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Poem by Edward Bulwer-Lytton

The Funeral Dirge

O'er the sad threshold, where the cypress bough
Supplants the rose that should adorn thy home,
On the last pilgrimage on earth that now
Awaits thee, wanderer to Cocytus, come!
Darkly we woo, and weeping we invite-
Death is thy host-his banquet asks thy soul,
Thy garlands hang within the House of Night,
And the black stream alone shall fill thy bowl.

No more for thee the laughter and the song,
The jocund night-the glory of the day!
The Argive daughters' at their labours long;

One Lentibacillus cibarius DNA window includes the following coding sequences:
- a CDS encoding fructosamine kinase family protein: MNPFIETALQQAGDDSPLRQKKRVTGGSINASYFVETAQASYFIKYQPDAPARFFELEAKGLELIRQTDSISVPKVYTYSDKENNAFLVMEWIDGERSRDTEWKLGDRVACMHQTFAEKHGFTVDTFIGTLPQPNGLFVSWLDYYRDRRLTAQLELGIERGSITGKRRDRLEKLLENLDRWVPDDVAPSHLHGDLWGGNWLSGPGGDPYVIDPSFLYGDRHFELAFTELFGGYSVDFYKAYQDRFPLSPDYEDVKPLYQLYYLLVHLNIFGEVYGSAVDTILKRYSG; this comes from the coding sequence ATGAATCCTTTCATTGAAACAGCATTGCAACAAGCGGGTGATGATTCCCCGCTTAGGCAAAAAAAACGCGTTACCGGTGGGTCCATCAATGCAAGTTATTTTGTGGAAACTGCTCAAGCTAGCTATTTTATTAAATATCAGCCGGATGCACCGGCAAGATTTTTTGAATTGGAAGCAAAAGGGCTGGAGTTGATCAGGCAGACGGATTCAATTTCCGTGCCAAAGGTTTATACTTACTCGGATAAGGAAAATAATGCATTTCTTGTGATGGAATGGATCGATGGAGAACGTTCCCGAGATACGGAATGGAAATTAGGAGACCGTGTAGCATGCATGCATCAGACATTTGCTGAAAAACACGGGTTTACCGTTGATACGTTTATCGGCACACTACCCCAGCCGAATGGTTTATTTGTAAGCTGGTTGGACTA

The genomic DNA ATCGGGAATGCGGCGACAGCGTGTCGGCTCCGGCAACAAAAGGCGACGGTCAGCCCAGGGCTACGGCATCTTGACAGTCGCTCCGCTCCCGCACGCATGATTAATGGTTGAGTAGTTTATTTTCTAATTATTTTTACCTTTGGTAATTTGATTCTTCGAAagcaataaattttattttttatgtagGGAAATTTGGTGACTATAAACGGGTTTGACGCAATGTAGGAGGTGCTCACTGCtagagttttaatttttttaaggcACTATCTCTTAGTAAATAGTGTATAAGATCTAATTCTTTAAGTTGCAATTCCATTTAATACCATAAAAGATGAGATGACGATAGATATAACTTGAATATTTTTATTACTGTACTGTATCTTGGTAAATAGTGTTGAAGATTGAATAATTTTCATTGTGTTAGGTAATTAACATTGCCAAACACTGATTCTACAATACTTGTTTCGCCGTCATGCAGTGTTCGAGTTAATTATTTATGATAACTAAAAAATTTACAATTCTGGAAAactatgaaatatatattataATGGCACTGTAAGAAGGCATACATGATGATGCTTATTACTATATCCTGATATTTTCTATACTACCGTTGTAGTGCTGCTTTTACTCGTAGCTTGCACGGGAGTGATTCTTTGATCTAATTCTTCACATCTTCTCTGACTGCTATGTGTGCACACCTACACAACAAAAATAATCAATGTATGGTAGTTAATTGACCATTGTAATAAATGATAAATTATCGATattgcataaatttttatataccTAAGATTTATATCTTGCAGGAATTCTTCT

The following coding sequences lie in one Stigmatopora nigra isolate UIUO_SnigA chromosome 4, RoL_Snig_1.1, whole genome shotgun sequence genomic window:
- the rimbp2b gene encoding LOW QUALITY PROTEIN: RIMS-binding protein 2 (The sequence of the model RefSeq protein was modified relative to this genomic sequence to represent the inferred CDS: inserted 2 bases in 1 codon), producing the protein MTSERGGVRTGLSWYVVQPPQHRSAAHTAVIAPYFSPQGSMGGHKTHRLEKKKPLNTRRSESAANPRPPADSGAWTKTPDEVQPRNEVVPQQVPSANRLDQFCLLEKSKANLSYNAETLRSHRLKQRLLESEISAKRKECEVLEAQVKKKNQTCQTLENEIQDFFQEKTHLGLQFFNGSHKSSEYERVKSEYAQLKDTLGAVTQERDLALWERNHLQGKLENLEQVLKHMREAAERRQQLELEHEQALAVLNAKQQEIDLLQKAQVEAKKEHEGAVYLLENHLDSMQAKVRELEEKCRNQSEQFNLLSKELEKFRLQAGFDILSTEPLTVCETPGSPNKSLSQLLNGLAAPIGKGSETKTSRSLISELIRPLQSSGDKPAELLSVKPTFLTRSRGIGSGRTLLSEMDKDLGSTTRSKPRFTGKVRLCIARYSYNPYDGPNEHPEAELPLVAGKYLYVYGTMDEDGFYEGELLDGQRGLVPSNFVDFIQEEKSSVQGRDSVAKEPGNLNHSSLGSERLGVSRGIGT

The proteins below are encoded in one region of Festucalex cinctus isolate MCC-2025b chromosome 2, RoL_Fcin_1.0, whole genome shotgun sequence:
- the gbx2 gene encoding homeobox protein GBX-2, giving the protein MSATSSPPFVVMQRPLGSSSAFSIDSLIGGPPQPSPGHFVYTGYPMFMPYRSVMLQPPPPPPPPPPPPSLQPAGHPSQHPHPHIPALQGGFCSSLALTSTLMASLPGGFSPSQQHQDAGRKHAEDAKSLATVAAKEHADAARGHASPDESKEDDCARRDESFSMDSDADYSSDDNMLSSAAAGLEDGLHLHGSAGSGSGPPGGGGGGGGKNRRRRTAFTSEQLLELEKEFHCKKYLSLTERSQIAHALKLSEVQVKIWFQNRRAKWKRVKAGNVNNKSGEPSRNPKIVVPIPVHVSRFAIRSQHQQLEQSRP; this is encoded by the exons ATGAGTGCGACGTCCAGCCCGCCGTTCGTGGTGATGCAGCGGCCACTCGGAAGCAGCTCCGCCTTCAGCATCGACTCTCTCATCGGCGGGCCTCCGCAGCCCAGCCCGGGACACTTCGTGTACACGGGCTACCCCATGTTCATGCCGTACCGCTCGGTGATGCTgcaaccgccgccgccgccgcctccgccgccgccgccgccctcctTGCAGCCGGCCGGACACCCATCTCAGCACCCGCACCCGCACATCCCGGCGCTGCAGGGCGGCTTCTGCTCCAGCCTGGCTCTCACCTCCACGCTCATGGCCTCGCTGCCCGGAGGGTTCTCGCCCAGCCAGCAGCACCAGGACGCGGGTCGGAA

The hell-bird swooping on its Titan prey-

The false AEolides upheaving slow,
O'er the eternal hill, the eternal stone;
The crowned Lydian, in his parching woe,
And green Callirrhoe's monster-headed son-

These shalt thou see, dim shadowed through the dark,
Which makes the sky of Pluto's dreary shore;
Lo! where thou stand'st, pale-gazing on the bark ,
That waits our rite to bear thee trembling o'er!
Come, then! no more delay!-the phantom pines
Amidst the Unburied for its latest home;
O'er the grey sky the torch impatient shines-
Come, mourner, forth!-the lost one bids thee come. 

Edward Bulwer-Lytton

Edward Bulwer-Lytton's other poems:
  1. The Guardian Angel
  2. The Love of Maturer Years
  3. The Everlasting Grave-Digge
  4. To a Withered Tree in June
  5. The Desire of Fame

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